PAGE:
22 February 2012


The weekend just gone marked a seminal moment in the history of The Seagull Love Review. Of course Albion fans will remember it as the weekend when we broke FA Cup history in conceding a lot of own goals during a single match but here we did have something to celebrate. Former TSLR contributor and Irish obsessive Glory Boy hooked us up with a ticket to watch a film as part of the 5th European Documentary Film Festival at the Italian Cultural Institute in London which featured a Q&A with 1982 World Cup winning and goalscoring (not to mention celebrating) as well as Irish assistant managing legend, Marco Tardelli (pictured above grappling his favourite fanzine).
A stylish Italian documentary made by a couple of achitects - The Rimet Trophy - was shown and took the audience through the lifespan of the original World Cup trophy. Way back from its French inception in 1930 through various tournaments and WWII right up until its mysterious theft in Brazil in 1983 - a bad year for Brazil seeing as it was the same year that Garrincha died, as the film reliably informed us. The film itself covered many events we all know and love (with subtitles mind, we are highbrow here at TSLR Towers), skipping over some incidents quickly and without explanation (the West Germans being on drugs in 1954 was glossed over, we want to hear more on that!) whilst giving excessive detail on the trophy's disappearance in London. Overall, as a football fan, you should know everything that was in the film but it was very slickly made and contained some fabulous footage even we hadn't encountered before.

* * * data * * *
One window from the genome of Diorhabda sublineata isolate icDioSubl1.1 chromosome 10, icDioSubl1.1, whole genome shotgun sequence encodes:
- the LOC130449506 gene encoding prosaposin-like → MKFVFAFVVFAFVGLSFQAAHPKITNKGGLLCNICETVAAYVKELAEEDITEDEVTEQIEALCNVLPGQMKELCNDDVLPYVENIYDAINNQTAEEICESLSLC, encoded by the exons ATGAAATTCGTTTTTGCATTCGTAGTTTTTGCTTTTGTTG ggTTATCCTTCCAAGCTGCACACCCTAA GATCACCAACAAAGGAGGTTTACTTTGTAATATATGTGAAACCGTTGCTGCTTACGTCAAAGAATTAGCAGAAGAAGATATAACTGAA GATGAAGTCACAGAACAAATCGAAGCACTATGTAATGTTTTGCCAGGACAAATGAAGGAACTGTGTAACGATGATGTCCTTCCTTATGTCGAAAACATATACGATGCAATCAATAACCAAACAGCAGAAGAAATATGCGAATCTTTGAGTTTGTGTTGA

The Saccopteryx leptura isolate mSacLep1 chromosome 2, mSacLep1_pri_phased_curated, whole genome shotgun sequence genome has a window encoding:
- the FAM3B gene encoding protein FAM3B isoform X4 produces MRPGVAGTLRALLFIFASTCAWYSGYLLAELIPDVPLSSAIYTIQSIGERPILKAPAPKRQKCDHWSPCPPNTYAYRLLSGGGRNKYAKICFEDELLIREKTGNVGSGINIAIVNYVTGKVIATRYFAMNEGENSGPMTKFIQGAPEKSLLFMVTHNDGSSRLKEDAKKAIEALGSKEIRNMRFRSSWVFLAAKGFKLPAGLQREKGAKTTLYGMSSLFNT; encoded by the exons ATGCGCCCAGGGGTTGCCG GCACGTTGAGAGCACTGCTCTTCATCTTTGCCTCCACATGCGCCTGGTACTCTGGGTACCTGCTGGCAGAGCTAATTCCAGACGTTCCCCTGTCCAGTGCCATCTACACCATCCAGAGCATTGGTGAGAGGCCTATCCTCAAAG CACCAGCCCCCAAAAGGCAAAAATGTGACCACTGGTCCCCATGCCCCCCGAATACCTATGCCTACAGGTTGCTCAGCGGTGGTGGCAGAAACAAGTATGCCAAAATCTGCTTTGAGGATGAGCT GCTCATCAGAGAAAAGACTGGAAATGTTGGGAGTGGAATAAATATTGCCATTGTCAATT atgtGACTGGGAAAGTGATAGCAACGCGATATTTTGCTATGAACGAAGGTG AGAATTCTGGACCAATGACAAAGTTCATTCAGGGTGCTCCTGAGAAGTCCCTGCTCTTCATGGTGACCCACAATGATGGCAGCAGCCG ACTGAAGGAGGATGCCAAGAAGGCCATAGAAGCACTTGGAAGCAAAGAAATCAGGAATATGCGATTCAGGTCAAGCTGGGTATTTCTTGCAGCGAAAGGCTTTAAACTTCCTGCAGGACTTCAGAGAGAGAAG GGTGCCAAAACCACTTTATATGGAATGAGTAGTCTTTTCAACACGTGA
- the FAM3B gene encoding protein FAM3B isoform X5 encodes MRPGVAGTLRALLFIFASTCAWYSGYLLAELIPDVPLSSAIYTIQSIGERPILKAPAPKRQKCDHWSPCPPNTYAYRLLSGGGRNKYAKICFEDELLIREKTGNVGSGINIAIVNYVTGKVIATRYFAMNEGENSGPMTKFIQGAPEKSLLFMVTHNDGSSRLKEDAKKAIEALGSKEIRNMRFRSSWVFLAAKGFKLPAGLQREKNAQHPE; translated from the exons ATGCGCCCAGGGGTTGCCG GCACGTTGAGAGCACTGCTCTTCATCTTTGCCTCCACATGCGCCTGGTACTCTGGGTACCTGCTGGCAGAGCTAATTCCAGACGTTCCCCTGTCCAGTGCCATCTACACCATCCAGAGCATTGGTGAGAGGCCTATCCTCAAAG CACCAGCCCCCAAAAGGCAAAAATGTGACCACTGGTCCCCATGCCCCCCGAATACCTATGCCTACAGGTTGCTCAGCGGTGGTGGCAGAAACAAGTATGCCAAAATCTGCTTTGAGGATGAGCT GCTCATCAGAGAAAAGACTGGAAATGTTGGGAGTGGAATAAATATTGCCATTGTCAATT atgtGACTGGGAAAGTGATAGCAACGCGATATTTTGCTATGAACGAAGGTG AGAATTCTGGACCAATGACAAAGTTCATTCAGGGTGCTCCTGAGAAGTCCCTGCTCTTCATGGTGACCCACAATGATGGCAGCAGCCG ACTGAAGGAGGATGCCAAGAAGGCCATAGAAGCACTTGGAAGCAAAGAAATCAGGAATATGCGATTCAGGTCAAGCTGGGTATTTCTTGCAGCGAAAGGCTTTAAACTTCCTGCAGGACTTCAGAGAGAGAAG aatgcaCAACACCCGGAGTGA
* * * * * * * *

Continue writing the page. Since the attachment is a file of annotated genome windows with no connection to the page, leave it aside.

Its biggest fault? Well, it featured a Q&A with an Italian who won the World Cup trophy in its current form. The Jules Rimet original had been retired in the hands of Brazil after the 1970 tournament. But that's just pedantic, right? The Q&A was a largely hilarious affair being as it was in Italian - the interpreter, bless her, had her heavy breath in our ears throughout and spent three questions talking to nobody after flicking off her device. In fact, there's some of the answers in more detail on this Forza Italian Football blog here. But that was less important by that stage, we were too busy wondering how we would collar the great Tardelli afterwards for a photo standing proudly waving the latest issue in front of our lens.
On one question, he suggested that he was actually impressed with the way English players, management and fans accept decisions made by the officials compared with Italy - Italians must be horrendous for that to be the case. After the answers and an assessment of his daughter as wife material (it didn't really matter what she looked like to be honest) we moved in and convinced him to pose. Ideally we wanted him to hold two copies aloft a la that 1982 celebration but his entourage of Mafiosa prevented us from engaging too fully.

And that was that, we left Tardelli to enjoy the sycophantic Italian contingent (well, we weren't that sycophantic - it's not like he played for the Albion or anything) and his impending Bunga Bunga party. Rumour had it that Silvio Berlusconi was waiting in the basement with a host of underage prostitutes. We left safe in the knowledge that a man whose hands touched the World Cup have now touched TSLR. And his celebration a year before wither TSLR editor was born has, in some way, touched us all.

Of course, he was only the second best player to appear at the 1982 World Cup:

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